For companies that manufacture products of any kind, there is a direct link between quality control and number of units sold. The term “quality control” is frequently misused, and different people interpret it differently. We’re happy to inform that the resource goes to the trouble of defining quality control and differentiates it from quality assurance, another critical manufacturing discipline.
The cost of product defects is high on a host of fronts. If customers receive defective products, a lot of bad things can happen. If the manufacturer is lucky, the defects will be identified on the receiving dock, in which case the costs may be “limited” to a rejection, return and replacement.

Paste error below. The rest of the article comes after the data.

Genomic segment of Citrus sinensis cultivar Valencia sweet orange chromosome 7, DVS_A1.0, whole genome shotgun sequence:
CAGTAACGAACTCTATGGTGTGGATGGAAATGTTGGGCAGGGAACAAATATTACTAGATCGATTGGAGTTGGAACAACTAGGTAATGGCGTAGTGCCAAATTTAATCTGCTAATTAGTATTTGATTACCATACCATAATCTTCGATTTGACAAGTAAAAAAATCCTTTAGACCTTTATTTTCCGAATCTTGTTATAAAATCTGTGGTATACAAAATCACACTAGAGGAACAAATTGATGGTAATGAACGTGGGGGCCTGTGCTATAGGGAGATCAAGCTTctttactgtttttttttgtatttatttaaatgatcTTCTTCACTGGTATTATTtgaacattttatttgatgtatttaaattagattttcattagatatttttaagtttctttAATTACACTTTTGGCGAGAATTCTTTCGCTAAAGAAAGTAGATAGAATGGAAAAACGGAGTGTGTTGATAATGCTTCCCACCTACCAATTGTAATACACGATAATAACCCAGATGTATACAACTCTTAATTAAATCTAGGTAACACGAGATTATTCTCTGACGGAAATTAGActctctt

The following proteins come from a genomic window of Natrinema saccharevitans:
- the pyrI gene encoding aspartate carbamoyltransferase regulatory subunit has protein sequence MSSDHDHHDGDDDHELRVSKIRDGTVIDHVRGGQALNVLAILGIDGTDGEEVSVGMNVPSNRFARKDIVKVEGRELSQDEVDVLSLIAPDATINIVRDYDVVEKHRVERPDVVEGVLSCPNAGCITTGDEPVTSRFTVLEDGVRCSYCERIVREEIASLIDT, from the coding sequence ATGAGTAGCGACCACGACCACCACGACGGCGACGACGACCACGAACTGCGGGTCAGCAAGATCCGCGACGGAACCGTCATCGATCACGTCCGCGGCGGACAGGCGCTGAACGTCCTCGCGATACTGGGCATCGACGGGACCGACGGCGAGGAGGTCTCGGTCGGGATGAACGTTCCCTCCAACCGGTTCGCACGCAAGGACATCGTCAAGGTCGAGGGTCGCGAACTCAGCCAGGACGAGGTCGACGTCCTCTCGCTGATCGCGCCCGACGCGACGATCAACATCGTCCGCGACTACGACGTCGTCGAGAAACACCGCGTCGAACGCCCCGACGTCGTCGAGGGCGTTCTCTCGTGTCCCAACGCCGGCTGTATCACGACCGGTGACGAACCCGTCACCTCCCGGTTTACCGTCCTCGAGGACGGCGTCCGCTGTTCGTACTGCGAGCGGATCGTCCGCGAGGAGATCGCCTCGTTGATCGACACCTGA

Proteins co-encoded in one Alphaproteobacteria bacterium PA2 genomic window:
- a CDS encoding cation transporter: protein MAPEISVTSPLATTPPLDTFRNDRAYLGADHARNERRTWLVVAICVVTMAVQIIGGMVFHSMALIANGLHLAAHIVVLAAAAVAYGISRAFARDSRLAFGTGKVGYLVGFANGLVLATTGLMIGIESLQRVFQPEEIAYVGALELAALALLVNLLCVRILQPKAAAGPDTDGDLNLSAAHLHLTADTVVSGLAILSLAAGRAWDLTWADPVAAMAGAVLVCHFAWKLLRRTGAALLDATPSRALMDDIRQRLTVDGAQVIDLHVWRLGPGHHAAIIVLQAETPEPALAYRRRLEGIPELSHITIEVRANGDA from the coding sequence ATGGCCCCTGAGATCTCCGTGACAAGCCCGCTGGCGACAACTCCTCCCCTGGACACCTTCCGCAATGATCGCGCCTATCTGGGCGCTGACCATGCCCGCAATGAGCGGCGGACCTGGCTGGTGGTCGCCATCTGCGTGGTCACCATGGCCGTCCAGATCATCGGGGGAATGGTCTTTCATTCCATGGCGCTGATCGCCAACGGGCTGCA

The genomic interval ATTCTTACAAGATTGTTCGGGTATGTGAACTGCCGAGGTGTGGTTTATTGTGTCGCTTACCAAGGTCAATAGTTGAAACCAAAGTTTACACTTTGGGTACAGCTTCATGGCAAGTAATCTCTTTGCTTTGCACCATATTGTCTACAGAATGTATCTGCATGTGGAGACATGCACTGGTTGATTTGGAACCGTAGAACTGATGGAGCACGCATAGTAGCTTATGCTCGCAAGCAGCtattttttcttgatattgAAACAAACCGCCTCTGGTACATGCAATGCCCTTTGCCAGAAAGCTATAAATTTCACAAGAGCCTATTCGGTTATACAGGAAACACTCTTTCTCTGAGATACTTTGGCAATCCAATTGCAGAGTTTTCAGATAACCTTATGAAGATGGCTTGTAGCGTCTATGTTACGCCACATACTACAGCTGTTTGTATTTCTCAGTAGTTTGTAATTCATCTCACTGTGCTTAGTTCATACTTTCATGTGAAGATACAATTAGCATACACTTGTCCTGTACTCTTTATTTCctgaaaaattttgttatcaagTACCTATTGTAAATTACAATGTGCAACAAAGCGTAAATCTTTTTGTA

These situations are costly enough but still pale in comparison to the cost of having a bad product not be identified quickly and, instead, used by the customer. If the product causes severe monetary losses, injury or death, the cost of litigation could be enough to put even a large manufacturing organization out of business.
To learn more about quality control and how to improve it in your organization, please continue reading.